I can just about guarantee that those who acted out of greed are likely to survive better than those who acted out of ignorance.
xxx
when I bought my first home, I was a babe-in-the-woods and, in fact, made some bad decisions as a result. luckily, I didn't end up homeless [as many of these folks have] as a result of those mistakes.
xxx
like you, I have little sympathy for those who sought to abuse the system.
it seemed to me that your comment blamed everyone equally -- whether they acted out of ignorance or greed.
I apologize if that was not the case.
===
as to the crack about posting anonymously--
there has been an anonymous flamer here on PoP's blog who has, indeed, been quite nasty.
when folks post anonymously, it's impossible to tell the wheat from the chaff.

taking on a handle protects you from emails and phone calls while also protecting you from being lumped in with those who hide behind anonymity in order to flame-- jfwiw.

September 23, 2008 1:59 PM  
Anonymous Jonah said...

two crows,
I figured that was the case (with a flamer) I shall take your advice under advisement (as they say)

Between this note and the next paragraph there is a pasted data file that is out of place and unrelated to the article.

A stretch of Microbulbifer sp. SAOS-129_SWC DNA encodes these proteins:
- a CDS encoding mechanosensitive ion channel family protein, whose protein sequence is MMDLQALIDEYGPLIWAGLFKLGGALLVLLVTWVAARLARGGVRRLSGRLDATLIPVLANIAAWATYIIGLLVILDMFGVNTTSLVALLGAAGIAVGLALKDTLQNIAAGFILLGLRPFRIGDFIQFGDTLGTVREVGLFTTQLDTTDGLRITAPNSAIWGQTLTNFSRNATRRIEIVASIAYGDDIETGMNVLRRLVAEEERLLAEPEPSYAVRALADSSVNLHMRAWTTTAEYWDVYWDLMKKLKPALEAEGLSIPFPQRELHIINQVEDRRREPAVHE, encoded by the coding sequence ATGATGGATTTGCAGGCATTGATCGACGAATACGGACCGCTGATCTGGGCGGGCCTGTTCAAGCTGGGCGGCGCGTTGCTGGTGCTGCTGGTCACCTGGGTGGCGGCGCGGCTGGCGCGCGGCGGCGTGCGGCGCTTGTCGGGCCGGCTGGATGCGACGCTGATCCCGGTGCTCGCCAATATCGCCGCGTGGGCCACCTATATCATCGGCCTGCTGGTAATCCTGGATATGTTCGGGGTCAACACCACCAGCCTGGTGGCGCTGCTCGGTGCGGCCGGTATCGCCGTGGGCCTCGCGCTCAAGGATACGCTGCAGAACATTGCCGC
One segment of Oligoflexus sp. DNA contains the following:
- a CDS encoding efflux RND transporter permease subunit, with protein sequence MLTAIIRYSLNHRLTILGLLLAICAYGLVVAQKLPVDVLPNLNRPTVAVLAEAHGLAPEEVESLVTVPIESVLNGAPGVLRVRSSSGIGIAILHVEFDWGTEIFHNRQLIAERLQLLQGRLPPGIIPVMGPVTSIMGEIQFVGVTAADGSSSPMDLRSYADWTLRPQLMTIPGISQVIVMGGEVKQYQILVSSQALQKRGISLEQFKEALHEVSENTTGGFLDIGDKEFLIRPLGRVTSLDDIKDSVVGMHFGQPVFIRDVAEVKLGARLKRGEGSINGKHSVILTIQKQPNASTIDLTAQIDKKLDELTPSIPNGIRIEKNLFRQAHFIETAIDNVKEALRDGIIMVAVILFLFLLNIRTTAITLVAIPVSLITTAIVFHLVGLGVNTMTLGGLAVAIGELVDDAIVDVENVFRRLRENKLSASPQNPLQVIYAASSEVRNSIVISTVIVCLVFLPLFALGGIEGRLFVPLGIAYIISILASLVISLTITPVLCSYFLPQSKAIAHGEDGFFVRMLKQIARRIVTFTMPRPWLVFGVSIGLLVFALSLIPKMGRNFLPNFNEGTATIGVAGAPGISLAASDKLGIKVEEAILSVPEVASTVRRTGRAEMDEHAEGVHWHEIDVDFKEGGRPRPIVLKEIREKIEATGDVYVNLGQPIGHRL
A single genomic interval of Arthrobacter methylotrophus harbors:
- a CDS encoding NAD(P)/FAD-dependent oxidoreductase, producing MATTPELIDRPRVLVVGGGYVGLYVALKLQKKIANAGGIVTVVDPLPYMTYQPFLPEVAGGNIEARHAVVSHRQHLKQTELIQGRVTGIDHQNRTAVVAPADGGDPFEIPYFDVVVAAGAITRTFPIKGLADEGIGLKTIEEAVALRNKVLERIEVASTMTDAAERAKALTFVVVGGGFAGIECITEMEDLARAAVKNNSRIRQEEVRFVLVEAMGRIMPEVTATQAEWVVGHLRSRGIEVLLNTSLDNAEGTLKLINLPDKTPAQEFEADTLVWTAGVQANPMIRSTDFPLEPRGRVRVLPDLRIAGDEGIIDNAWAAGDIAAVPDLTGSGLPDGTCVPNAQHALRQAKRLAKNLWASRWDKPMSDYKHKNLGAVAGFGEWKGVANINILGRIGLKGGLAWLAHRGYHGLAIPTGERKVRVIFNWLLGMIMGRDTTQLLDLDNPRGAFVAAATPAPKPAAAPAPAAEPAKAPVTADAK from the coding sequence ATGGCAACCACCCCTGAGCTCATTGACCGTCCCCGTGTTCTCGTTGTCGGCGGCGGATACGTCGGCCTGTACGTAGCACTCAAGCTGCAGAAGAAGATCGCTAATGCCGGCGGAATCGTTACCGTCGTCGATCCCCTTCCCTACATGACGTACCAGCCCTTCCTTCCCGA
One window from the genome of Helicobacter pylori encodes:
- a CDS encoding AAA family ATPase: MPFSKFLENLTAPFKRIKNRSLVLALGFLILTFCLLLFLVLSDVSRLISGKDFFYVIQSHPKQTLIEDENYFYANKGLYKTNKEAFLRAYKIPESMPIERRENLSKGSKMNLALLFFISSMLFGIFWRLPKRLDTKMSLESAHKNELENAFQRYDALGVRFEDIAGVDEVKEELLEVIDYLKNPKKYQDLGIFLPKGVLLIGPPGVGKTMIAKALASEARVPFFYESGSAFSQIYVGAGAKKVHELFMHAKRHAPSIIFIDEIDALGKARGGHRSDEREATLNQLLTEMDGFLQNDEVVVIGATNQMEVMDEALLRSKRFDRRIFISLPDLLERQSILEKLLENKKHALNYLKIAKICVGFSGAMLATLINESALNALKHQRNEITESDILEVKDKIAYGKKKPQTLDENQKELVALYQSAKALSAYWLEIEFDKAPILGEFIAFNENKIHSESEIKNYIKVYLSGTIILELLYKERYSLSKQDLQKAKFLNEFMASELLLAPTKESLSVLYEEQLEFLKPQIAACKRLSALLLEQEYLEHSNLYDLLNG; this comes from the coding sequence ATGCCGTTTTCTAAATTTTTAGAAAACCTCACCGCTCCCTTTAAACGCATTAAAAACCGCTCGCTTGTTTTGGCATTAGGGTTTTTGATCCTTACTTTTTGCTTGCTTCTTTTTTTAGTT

Certainly there are those who were pressured to buy more than they could...but again, ultimate personal responsibility dictates that if you do not feel right about the deal, if you feel pressure to do something you are not sure of, then perhaps the solution is not to go forward and hope for the best. But I do put most of the blame on the banks and investors who took advantage of the naivete of people...who profited at their expense, and now want the govt. to protect them. My reason for posting the comments above was to simply echo what Mr. Hansos is saying--before we just blame the mortgage cos., the regulators, the speculators, et. al, let us not forget that at the core of it all was ordinary people expecting to have it all, but believing they could get it cheap...I believe what Hanson is saying, and I most certainly agree, is...there is plenty of blame to go around...there are few real victims in this mess, more were willing participants in a risky scheme that fell apart.